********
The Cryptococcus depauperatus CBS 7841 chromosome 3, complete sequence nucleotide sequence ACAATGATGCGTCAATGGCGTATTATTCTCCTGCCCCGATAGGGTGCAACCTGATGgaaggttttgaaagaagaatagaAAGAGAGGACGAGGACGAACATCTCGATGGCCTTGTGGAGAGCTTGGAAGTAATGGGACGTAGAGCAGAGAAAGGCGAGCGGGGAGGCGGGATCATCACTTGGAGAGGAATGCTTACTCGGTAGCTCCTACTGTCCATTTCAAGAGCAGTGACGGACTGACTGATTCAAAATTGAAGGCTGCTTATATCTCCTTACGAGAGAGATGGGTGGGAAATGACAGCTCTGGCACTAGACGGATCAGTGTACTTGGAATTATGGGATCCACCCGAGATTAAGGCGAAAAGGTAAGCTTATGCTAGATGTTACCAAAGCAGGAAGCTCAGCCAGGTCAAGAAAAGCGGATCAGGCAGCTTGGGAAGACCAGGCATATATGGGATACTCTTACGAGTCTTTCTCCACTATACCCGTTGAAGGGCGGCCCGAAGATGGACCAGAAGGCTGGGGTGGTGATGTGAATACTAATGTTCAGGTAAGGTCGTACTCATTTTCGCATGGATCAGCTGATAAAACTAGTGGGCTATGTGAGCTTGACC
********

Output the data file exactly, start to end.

The Cryptococcus depauperatus CBS 7841 chromosome 3, complete sequence nucleotide sequence ACAATGATGCGTCAATGGCGTATTATTCTCCTGCCCCGATAGGGTGCAACCTGATGgaaggttttgaaagaagaatagaAAGAGAGGACGAGGACGAACATCTCGATGGCCTTGTGGAGAGCTTGGAAGTAATGGGACGTAGAGCAGAGAAAGGCGAGCGGGGAGGCGGGATCATCACTTGGAGAGGAATGCTTACTCGGTAGCTCCTACTGTCCATTTCAAGAGCAGTGACGGACTGACTGATTCAAAATTGAAGGCTGCTTATATCTCCTTACGAGAGAGATGGGTGGGAAATGACAGCTCTGGCACTAGACGGATCAGTGTACTTGGAATTATGGGATCCACCCGAGATTAAGGCGAAAAGGTAAGCTTATGCTAGATGTTACCAAAGCAGGAAGCTCAGCCAGGTCAAGAAAAGCGGATCAGGCAGCTTGGGAAGACCAGGCATATATGGGATACTCTTACGAGTCTTTCTCCACTATACCCGTTGAAGGGCGGCCCGAAGATGGACCAGAAGGCTGGGGTGGTGATGTGAATACTAATGTTCAGGTAAGGTCGTACTCATTTTCGCATGGATCAGCTGATAAAACTAGTGGGCTATGTGAGCTTGACC